When the Streamers DVD fell out of the envelope, there was a momentary panic here at Screenjabber Towers. Matthew Modine? In a film by Robert Altman? And — gulp — we've never heard of it? Yikes. For a moment there, we thought we were heading off to film reviewing confession (for ten Hail Mary Pickfords and five Godfathers). Twenty minutes in though and we realised why we'd never heard of it. This is very minor Altman from 1983, a very stagey recreation of an almost embarrassingly earnest play by David Rabe. Altman had found cinematic success the year before with a theatrical adaptation, the almost all-female, and still charming, Come Back To The Five and Dime, Jimmy Dean, Jimmy Dean. It's not so surprising then that this experimental director then attempted an all-male theatrical adaptation. It's just a shame that he didn't wait for something better to come along.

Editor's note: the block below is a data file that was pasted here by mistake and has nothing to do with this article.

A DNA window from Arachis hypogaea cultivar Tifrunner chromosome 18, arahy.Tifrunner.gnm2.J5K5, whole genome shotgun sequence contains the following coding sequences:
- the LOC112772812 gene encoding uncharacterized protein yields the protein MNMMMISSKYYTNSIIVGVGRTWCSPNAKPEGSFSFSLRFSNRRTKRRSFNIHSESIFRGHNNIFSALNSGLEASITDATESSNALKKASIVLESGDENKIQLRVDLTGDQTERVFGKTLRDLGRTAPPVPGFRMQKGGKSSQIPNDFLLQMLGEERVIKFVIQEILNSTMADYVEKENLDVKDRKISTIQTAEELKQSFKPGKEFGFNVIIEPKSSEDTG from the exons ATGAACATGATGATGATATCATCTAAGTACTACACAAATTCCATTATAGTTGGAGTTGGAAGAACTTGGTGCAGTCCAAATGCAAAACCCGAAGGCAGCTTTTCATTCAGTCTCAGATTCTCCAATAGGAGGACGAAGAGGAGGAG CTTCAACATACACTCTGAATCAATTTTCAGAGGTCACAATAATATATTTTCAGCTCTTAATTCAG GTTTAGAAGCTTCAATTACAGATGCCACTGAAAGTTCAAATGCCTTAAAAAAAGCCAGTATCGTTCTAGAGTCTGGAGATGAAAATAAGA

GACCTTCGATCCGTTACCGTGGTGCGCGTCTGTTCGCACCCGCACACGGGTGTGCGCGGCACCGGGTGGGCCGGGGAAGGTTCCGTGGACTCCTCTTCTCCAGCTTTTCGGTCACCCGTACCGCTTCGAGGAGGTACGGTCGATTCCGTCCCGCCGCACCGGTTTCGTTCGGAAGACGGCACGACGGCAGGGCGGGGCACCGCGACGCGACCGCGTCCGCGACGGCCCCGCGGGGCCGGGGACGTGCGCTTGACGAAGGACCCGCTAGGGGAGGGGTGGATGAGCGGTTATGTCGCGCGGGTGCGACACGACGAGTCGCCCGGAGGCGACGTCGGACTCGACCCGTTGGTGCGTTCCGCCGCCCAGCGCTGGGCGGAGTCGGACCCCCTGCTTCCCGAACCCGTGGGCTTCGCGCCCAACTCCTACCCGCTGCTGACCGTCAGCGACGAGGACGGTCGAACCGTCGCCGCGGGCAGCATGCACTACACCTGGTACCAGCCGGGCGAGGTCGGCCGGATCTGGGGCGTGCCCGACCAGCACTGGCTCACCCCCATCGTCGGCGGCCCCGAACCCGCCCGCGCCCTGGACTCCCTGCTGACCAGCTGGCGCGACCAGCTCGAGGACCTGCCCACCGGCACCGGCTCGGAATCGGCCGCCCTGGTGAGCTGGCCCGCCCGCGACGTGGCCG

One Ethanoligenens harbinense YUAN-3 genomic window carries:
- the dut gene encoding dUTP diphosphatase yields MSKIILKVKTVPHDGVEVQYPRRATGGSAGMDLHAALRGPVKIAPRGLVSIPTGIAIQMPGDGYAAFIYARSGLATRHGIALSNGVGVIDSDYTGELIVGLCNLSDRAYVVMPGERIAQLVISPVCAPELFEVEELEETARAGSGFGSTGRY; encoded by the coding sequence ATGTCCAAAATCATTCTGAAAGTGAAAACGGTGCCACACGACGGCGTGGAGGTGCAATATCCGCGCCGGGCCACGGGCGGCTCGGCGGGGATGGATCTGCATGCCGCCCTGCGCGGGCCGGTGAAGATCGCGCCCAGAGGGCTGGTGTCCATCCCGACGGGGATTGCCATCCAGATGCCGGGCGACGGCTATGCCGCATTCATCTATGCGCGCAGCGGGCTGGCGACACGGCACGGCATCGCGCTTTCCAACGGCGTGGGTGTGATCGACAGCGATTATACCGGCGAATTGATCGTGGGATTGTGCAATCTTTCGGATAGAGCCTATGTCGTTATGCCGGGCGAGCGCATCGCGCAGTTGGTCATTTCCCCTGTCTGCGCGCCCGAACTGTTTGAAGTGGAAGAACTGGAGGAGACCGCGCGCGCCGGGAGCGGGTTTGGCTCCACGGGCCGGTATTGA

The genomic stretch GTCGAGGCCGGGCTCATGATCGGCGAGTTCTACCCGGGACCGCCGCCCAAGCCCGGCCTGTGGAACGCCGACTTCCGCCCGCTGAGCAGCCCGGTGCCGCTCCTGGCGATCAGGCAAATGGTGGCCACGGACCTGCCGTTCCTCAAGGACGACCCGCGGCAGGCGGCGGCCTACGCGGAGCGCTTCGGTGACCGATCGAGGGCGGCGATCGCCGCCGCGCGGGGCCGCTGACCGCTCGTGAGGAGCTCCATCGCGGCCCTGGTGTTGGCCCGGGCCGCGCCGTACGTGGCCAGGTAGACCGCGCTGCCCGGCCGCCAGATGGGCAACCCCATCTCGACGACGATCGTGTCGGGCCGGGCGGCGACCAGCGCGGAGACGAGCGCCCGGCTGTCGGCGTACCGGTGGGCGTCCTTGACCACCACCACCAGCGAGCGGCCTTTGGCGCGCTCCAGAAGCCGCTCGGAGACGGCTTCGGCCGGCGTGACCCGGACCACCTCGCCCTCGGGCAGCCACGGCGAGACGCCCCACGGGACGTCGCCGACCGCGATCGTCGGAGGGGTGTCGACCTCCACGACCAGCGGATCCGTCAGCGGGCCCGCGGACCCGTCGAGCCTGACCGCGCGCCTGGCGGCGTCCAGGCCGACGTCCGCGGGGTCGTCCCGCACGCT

Four young Army recruits — Billy (Modine), Richie (Lichtenstein), Roger (Grier) and Carlyle (Wright) — are sitting around the barracks, waiting to be shipped out to Vietnam when they're forced to confront their individual prejudices when they realise that Richie is homosexual. And they talk. And talk. And talk. And stab and talk and talk and stab and... well, you get the picture. This is the sort of thing that drama students sit around and discuss, and quite what attracted the dirctor to it remains a mystery. There's a certain curiosity value for Altman completists — but not much else to recommend it.